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Credit card fraud scam uncovered

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A sophisticated credit card scam, involving hundreds of cards, thousands of numbers and an unknown number of victims, was discovered in Sonoma Feb. 21, with the arrest of a 41-year-old Sausalito man who used a fraudulent card at McCaulou’s department store.

The man, identified as Storm Bradford, had tried to purchase $276 worth of clothing with a credit card that was repeatedly refused by the store’s card reader. The man told the clerk to just enter the numbers manually, she first contacted her manager who recognized the name on the card as having been used for a fraudulent purchase in April of 2013, and the manager called police.

When police arrived they found a woman who had been with the man waiting for him outside the store. Both were detained while officers questioned the suspect and the store manager produced a receipt from the fraudulent purchase in 2013, along with a receipt for a second fraudulent purchase from a McCaulou’s store in Lafayette.

Besides the fraudulent card, the man had in his possession the keys to a gold Lexus in the parking lot he said belonged to a friend. Police had also discovered a small amount of methamphetamine in the man’s wallet, which gave them additional probable cause to search the Lexus. When they did, they discovered 500 blank credit cards, a credit card embossing machine, a laptop computer with thousands of stolen or fraudulently created credit card numbers, and a notebook in which additional number variations had been handwritten, crossed out, and re-entered in different combinations.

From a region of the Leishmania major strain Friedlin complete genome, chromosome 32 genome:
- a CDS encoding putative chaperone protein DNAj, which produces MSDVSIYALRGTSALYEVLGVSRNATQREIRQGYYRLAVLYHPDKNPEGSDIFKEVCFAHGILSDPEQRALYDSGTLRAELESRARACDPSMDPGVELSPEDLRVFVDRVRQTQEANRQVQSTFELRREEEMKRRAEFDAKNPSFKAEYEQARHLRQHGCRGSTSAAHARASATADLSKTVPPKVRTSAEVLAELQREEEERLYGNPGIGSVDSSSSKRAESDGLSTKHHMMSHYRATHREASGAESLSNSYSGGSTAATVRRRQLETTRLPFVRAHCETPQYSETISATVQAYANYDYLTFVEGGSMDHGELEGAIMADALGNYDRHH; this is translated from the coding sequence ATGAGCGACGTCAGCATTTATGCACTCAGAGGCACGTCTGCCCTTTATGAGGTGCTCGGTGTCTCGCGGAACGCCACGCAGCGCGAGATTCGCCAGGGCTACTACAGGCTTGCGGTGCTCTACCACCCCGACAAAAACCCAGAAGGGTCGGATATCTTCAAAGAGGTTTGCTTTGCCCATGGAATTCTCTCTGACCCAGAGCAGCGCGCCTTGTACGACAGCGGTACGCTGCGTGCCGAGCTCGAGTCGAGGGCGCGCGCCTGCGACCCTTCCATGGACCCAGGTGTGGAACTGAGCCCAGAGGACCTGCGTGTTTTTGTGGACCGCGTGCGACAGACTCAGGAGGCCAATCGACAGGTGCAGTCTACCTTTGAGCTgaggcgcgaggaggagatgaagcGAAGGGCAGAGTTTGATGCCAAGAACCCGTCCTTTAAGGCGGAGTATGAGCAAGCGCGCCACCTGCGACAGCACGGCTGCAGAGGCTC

Confronted with this evidence, and a stolen Go Pro camera also in the car, Bradford laid out the range of his fraudulent activities. He told police there is “an abundance of sites online” for coming up with credit card numbers. Some numbers, he said, are good through the first 12 digits and algorithms exist for manipulating the last four digits until they work.

He explained he sometimes tested a series of numbers through online shopping, making changes each time a number is rejected until he hits on a successful sequence. He would then use that number to imprint another credit card.

While none of the phony cards would be accepted by a card reader because the card’s magnetic stripe was not encoded, he would simply ask for the card numbers to be entered manually, thus bypassing the magnetic reader.

A similar strategy was used by a man who purchased several thousand dollars worth of jewelry from local stores several weeks ago using a fraudulent card. Police said Friday, they questioned Bradford about that case but he denied involvement and officers later confirmed the identity of the man they believe to be the actual jewel thief.

Bradford, meanwhile, shared the unsettling information that his criminal strategy is virtually ubiquitous. “Everybody’s doing it,” he allegedly told police.

Bradford was charged with felony forging an access card to defraud; burglary by fraud; felony use of an access card account; and felony possession of a controlled substance. He was booked into the county jail.

The woman he was with, and who told police the two had come to Sonoma for “a romantic day,” denied any knowledge of Bradford’s criminal behavior and was released.